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LETTERS TO EDITOR
A CurtainUp London Review
Kiss Me, Kate
by Lizzie Loveridge
As the political bonds between the United States of America and Britain strengthen, so do those cultural ties which bring the best of Broadway to London. Kiss Me, Kate is a glorious example of the American musical based on The Taming of the Shrew, a play from the old country by William Shakespeare with Australian born Michael Blakemore, in the director's chair. We are fortunate in having four American actors in the lead, Marin Mazzie as Lilli Vanessi/Katherine, Brent Barrett as Fred Graham/Petruchio, Michael Berresse as Bill Calhoun/Lucentio and Nancy Anderson as Lois Lane/Bianca. Mazzie and Berresse were both in the original Broadway show. As this production has already been reviewed twice by my esteemed editor, Elyse Sommer, I can do no better than to direct you to her reviews which can be read by clicking. here.
I shall however relate that the show seems to have well survived the passage over the pond and that it remains a glittering ensemble vehicle. My first impression was the physical beauty of it, the design team have carefully limited the colours to mostly shades of red through pinks and apricot to the greens with almost no blue. Some of the cut out sets for the Italian scenes are so pretty, terracotta landscapes and wooded hillsides out of the background of a painting by Raphael. The lighting is often bright enough to cast heavy shadows and the whole show is creatively lit, enhancing the colour choices which give the glorious choreography a feeling of togetherness.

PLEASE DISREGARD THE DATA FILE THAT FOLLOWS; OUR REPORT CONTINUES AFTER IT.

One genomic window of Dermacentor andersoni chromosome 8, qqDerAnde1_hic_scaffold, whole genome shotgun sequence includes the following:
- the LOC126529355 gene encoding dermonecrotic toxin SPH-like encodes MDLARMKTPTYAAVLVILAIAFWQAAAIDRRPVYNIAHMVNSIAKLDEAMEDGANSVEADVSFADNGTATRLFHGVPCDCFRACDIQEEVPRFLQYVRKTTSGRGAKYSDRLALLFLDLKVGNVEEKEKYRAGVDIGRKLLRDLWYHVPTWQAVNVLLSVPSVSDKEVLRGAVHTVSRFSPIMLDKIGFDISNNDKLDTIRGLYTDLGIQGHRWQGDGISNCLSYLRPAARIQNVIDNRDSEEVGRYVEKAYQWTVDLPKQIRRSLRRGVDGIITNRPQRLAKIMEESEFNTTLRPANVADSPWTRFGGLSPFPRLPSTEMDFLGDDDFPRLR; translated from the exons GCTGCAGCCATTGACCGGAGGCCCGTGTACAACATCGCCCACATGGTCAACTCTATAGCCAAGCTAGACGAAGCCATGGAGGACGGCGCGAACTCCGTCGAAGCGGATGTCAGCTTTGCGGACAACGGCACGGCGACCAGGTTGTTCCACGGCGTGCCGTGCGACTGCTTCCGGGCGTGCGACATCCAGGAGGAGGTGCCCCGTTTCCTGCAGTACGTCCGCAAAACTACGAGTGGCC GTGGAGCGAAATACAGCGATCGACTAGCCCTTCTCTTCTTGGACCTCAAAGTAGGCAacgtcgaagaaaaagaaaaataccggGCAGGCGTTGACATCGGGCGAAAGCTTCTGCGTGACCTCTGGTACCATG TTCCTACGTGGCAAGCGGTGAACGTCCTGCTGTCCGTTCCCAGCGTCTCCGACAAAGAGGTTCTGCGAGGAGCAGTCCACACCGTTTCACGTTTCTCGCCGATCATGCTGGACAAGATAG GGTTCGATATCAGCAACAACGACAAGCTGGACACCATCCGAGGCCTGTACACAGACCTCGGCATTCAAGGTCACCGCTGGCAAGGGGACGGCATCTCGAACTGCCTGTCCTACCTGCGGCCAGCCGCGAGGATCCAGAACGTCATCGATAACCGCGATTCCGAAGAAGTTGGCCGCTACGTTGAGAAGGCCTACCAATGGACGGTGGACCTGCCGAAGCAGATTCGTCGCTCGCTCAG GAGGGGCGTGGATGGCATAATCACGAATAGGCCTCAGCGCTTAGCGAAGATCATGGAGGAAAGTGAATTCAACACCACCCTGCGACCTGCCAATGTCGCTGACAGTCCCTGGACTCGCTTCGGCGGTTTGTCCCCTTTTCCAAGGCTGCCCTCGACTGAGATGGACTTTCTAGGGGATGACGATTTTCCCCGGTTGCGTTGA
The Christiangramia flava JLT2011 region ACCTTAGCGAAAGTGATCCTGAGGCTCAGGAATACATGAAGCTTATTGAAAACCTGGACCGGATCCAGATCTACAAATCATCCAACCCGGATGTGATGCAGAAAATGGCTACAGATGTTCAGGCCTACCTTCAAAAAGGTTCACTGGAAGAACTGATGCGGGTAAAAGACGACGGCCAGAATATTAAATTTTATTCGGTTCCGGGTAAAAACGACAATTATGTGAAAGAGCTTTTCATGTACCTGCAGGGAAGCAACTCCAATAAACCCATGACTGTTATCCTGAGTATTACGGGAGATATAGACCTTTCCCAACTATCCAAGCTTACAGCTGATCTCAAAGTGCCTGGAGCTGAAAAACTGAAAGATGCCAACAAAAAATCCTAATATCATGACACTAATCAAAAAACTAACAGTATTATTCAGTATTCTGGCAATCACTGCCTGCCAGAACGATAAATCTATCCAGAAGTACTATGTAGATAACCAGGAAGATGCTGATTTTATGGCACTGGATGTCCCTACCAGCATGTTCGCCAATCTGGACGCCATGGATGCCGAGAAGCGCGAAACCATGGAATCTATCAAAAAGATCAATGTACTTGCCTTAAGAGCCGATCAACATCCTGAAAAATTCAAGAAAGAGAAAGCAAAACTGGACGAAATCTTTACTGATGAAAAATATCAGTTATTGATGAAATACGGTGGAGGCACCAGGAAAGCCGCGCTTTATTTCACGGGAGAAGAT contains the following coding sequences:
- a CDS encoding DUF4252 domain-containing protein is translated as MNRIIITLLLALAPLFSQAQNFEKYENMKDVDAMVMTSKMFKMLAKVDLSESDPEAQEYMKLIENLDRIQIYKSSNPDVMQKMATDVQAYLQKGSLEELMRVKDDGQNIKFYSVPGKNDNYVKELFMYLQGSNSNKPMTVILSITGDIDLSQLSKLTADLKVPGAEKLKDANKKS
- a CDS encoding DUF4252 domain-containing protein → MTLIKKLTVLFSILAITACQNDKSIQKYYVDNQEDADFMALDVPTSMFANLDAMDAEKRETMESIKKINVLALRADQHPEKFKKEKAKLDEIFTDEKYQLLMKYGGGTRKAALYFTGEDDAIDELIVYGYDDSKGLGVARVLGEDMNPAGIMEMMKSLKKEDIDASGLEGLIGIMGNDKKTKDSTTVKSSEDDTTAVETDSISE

Marin Mazzie fascinates with her amazingly large mouth, her facial contortions, especially when she is playing "the Shrew" leave us in no doubt as to her reaction to the suffering heaped upon her. Brent Barrett and Miss Mazzie are well balanced musically, together they are quite "Wunderbar". The bravura performance from Michael Berresse as Bill when he dances up to the top tiered balcony in a series of athletic leaps and somersaults is show stopping. A highlight of the show is "Always True to You in My Fashion" the duet between Bill and the flirtatious Lois, here played by a vivacious Nancy Anderson. British actors have stepped into the "goon" roles. The two guys from the Mafia, who, in trying to collect a debt, smell the greasepaint, are convincing and comical. Sharp suited Teddy Kempner and Jack Chissick get a huge applause for the much loved "Brush Up Your Shakespeare". "It's Too Darn Hot", the jazz song which does nothing to advance the plot but which is my personal favourite from the show is danced and sung by Nolan Frederick, a Trinidadian/Londoner who studied with Martha Graham in New York. It is the longest choreographic routine in the show and we would have gladly stayed for more.
Here is the message from London's West End to Broadway,
Kiss Me, Kate huge success STOP Please send more of the same! STOP.
To quote Blakemore when he picked up his twin directing Tony's for Copenhagen and Kiss Me, Kate, "Thank you America!"
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